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Unformatted text preview: 2.5 Nuclear Binding Energy Clear evidence for the mass-energy equivalence relation is given in the study of mass defects in atomic nuclei. The mass defect is the deficit in the mass of a nucleus, compared with the sum of the masses of its constituent nucleons, and corresponds to the binding energy of the nucleus. I follows from equation 151 that Δ E = Δ mc 2 (152) (since we have established a linear relationship between changes in energy and changes in mass), and also E = m c 2 (153) for the rest energy. In the context of nuclear reactions, we can state the binding energy of a nucleus A Z X N : B = Zm p + Nm n- m ( A X) c 2 (154) where I have neglected the energy associated with the binding of the electrons to the nucleus. In using this equation, it often helps to give the masses in terms of mass units U, and to include the unit conversion factor in c 2 : thus c 2 = 931 . 50 MeV /U (155) example: The mass of a helium nucleus is 4.0026 U, whereas the mass of its constituents (two protons and two neutrons) in the free state is 4.0319 U. What is the binding energy of helium? solution: The mass defect is 0.0293 U. Multiplying by c 2 in the appropriate units gives a binding energy of B = 27 . 3MeV (156) this is the energy that would be released in the fusion of the constituent nuclear particles into a single helium nucleus, as might happen in the center of the sun. More practical calculation can be made if nuclei with a given mass defect are transformed via some reaction to nuclei with a different mass defect. In a nuclear reaction of this type, the net energy released would be equivalent to the difference between the total mass defect...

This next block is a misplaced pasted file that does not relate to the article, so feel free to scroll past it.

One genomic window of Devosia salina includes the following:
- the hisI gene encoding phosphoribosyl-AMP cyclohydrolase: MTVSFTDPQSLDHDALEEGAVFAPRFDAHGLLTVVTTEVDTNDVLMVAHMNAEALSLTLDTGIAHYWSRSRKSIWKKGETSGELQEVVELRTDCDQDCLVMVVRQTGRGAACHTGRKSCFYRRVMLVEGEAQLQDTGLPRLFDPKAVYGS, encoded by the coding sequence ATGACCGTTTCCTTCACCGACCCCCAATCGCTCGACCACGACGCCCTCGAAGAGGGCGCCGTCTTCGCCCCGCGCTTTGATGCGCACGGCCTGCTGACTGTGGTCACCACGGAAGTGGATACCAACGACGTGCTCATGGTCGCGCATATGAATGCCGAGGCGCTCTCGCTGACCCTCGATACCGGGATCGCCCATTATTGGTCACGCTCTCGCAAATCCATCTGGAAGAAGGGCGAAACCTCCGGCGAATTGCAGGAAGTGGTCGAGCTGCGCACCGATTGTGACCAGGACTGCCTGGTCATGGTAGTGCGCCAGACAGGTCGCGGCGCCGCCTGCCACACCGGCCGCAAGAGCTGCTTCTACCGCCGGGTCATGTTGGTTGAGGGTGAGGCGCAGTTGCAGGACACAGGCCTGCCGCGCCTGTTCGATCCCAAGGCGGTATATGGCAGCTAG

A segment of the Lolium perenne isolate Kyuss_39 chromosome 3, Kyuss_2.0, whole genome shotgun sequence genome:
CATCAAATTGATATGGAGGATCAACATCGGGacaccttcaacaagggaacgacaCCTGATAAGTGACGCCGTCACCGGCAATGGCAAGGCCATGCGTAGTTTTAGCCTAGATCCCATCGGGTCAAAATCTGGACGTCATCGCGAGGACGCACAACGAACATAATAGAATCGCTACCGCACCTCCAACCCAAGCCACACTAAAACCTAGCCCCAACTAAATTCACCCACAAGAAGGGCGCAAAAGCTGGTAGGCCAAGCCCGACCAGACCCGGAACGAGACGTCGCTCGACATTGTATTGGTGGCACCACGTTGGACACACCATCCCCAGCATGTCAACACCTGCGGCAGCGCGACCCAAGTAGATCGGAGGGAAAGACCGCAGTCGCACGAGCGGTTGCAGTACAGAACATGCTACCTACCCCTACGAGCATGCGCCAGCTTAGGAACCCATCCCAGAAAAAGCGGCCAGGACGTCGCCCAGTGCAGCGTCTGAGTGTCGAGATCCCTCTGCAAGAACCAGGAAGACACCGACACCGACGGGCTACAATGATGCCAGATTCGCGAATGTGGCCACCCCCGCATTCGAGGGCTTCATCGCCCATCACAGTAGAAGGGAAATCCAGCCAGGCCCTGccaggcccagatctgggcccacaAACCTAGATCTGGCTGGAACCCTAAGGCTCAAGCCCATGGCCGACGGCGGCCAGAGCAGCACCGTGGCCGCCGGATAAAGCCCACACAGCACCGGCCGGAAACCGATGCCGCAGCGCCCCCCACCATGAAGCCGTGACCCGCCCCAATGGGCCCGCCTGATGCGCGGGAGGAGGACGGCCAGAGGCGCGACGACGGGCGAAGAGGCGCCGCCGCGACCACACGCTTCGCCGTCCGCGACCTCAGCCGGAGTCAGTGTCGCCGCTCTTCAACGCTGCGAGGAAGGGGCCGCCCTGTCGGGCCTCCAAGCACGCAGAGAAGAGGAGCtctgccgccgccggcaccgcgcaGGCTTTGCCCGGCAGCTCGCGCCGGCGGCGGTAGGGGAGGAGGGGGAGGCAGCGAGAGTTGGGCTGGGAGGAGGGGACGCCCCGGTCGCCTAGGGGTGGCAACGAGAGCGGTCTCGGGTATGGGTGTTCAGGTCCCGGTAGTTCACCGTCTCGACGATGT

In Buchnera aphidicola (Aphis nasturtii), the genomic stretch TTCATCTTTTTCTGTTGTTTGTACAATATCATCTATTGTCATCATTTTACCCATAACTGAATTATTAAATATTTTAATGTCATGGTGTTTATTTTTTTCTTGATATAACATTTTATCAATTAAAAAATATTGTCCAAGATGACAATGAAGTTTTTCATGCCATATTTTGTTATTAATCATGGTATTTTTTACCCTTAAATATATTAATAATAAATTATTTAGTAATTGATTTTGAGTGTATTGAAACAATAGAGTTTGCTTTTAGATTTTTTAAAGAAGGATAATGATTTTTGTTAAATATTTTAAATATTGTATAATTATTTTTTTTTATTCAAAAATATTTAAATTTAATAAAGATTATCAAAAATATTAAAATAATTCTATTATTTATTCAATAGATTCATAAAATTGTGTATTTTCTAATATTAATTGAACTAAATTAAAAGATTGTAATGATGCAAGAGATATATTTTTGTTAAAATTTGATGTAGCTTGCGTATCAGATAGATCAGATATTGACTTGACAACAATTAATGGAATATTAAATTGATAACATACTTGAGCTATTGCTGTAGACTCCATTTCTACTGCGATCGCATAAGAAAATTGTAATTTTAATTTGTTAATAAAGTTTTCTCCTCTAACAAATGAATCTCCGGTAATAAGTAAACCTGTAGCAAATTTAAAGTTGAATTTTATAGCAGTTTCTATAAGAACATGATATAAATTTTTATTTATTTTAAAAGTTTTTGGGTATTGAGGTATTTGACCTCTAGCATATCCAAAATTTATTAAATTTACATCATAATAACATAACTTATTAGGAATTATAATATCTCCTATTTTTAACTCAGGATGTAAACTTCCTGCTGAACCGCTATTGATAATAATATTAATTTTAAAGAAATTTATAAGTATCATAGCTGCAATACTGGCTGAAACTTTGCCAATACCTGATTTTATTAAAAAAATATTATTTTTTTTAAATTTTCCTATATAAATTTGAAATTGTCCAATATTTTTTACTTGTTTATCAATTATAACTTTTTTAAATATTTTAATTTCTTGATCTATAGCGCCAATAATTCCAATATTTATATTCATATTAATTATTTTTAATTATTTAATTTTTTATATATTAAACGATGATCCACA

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This note was uploaded on 09/20/2010 for the course AMATH 261 taught by Professor Rogermelko during the Spring '10 term at Waterloo.
- Spring '10